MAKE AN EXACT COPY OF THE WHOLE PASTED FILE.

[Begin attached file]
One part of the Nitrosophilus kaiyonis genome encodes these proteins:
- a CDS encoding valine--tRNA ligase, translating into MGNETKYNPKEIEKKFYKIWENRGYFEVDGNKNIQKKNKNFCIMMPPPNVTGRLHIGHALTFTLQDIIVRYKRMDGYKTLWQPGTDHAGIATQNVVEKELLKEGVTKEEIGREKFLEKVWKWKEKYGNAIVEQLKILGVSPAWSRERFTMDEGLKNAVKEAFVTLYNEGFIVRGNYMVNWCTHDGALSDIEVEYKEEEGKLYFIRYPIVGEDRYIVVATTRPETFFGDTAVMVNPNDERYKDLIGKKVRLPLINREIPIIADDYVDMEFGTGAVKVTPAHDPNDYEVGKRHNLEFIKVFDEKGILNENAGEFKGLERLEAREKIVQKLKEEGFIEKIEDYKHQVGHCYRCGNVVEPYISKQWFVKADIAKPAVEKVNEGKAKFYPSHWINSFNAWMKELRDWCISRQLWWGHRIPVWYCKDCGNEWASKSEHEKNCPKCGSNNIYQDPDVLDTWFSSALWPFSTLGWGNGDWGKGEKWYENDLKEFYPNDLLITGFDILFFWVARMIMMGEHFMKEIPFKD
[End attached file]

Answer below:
One part of the Nitrosophilus kaiyonis genome encodes these proteins:
- a CDS encoding valine--tRNA ligase, translating into MGNETKYNPKEIEKKFYKIWENRGYFEVDGNKNIQKKNKNFCIMMPPPNVTGRLHIGHALTFTLQDIIVRYKRMDGYKTLWQPGTDHAGIATQNVVEKELLKEGVTKEEIGREKFLEKVWKWKEKYGNAIVEQLKILGVSPAWSRERFTMDEGLKNAVKEAFVTLYNEGFIVRGNYMVNWCTHDGALSDIEVEYKEEEGKLYFIRYPIVGEDRYIVVATTRPETFFGDTAVMVNPNDERYKDLIGKKVRLPLINREIPIIADDYVDMEFGTGAVKVTPAHDPNDYEVGKRHNLEFIKVFDEKGILNENAGEFKGLERLEAREKIVQKLKEEGFIEKIEDYKHQVGHCYRCGNVVEPYISKQWFVKADIAKPAVEKVNEGKAKFYPSHWINSFNAWMKELRDWCISRQLWWGHRIPVWYCKDCGNEWASKSEHEKNCPKCGSNNIYQDPDVLDTWFSSALWPFSTLGWGNGDWGKGEKWYENDLKEFYPNDLLITGFDILFFWVARMIMMGEHFMKEIPFKD